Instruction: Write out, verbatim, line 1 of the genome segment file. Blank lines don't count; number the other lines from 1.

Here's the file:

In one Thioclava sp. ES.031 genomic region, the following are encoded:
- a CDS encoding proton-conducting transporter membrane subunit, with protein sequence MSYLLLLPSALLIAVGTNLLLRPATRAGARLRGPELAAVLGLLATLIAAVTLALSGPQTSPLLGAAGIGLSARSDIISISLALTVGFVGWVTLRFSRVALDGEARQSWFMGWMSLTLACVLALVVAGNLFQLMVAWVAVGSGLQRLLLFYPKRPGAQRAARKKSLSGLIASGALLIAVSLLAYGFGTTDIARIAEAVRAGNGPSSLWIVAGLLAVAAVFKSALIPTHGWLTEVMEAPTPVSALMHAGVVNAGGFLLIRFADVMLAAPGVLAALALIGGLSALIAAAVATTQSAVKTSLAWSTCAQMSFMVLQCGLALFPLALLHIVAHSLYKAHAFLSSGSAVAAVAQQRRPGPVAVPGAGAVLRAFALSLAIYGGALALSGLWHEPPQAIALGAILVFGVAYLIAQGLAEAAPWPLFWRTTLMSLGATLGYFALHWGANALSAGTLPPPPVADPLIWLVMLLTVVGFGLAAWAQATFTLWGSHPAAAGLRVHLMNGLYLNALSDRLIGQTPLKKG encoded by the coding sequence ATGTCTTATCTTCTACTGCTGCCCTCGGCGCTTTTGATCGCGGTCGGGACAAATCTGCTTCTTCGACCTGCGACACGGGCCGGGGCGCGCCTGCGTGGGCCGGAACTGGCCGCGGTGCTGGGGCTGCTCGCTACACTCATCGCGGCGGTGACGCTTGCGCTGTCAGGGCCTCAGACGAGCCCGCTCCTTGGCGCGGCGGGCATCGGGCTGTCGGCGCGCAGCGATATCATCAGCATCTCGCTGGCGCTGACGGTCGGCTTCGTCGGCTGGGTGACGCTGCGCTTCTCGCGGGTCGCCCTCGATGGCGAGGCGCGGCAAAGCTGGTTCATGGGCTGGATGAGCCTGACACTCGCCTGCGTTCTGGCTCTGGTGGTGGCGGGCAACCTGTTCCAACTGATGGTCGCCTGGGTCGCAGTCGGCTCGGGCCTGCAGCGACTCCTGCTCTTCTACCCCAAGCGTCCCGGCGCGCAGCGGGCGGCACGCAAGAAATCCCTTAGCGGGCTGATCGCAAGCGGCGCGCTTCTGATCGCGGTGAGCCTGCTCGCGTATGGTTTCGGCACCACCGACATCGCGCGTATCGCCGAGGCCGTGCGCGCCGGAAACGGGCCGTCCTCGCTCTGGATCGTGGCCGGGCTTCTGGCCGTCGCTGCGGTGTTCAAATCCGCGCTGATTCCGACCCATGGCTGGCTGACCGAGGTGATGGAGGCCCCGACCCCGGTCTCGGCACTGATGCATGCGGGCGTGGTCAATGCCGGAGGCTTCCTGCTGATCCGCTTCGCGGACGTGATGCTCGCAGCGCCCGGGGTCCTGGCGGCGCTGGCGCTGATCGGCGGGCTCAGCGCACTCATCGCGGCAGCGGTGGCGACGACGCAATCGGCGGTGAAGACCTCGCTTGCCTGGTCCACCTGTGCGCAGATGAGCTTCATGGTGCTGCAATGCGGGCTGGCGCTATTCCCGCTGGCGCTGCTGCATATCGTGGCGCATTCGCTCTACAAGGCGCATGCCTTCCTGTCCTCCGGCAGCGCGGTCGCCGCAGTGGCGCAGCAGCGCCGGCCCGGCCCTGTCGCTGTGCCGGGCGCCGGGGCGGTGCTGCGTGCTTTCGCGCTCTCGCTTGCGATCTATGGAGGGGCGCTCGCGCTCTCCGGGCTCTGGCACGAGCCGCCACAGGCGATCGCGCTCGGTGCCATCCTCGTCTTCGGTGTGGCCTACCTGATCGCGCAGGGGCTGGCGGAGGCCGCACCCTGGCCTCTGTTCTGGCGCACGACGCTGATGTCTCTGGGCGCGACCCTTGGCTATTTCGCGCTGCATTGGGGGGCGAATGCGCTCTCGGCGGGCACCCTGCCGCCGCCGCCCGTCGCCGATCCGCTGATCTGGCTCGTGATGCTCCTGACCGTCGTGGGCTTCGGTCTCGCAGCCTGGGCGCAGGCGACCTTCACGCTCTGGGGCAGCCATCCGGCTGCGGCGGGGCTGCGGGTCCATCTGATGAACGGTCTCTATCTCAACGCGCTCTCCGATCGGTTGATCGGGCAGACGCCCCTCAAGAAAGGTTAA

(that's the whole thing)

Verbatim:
In one Thioclava sp. ES.031 genomic region, the following are encoded: